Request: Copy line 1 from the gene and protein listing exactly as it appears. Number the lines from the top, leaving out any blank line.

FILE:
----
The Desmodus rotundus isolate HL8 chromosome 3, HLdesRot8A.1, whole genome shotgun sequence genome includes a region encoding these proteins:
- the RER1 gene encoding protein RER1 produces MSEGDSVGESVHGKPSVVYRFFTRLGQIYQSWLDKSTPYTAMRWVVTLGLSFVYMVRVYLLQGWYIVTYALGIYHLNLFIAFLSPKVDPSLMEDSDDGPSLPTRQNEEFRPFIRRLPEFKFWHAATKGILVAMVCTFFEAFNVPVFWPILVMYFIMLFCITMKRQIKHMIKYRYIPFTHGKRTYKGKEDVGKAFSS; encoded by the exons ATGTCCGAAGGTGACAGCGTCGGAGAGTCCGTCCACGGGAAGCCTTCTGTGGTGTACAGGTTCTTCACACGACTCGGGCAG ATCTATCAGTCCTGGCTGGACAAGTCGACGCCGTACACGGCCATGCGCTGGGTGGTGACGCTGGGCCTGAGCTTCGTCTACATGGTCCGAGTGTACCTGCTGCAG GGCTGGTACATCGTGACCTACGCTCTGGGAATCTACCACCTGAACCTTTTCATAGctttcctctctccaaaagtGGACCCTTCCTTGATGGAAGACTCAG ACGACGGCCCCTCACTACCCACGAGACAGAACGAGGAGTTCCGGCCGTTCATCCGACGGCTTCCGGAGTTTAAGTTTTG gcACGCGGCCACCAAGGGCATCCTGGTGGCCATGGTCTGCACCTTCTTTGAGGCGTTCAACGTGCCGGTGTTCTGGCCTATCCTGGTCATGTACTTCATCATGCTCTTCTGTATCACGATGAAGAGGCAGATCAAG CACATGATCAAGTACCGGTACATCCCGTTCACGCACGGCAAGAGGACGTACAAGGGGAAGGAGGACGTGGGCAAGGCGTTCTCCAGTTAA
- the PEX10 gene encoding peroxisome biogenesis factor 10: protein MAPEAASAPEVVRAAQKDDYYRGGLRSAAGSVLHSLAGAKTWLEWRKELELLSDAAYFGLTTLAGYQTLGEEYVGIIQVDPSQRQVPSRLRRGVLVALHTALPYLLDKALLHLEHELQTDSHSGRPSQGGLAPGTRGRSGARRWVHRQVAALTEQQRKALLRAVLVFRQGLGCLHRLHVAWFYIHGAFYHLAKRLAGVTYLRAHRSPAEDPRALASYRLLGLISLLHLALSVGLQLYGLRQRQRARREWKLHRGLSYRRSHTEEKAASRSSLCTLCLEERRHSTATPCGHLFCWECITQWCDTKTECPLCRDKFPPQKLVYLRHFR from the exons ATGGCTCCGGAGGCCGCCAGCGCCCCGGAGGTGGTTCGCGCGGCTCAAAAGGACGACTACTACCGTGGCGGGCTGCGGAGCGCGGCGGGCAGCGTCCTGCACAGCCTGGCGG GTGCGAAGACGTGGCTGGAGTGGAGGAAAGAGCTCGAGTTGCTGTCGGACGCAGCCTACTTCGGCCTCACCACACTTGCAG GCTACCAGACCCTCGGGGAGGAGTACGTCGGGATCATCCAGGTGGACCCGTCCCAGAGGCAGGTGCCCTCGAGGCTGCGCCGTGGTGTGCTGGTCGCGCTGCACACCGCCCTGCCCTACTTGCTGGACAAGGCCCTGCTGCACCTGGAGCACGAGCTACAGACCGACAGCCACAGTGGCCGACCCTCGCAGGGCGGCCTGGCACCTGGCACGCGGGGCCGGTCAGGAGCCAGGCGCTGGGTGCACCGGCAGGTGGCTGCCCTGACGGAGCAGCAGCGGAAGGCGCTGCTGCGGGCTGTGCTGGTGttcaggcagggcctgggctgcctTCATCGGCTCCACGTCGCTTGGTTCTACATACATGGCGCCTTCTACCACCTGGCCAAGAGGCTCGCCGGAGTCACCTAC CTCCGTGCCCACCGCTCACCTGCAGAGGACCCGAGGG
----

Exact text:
The Desmodus rotundus isolate HL8 chromosome 3, HLdesRot8A.1, whole genome shotgun sequence genome includes a region encoding these proteins: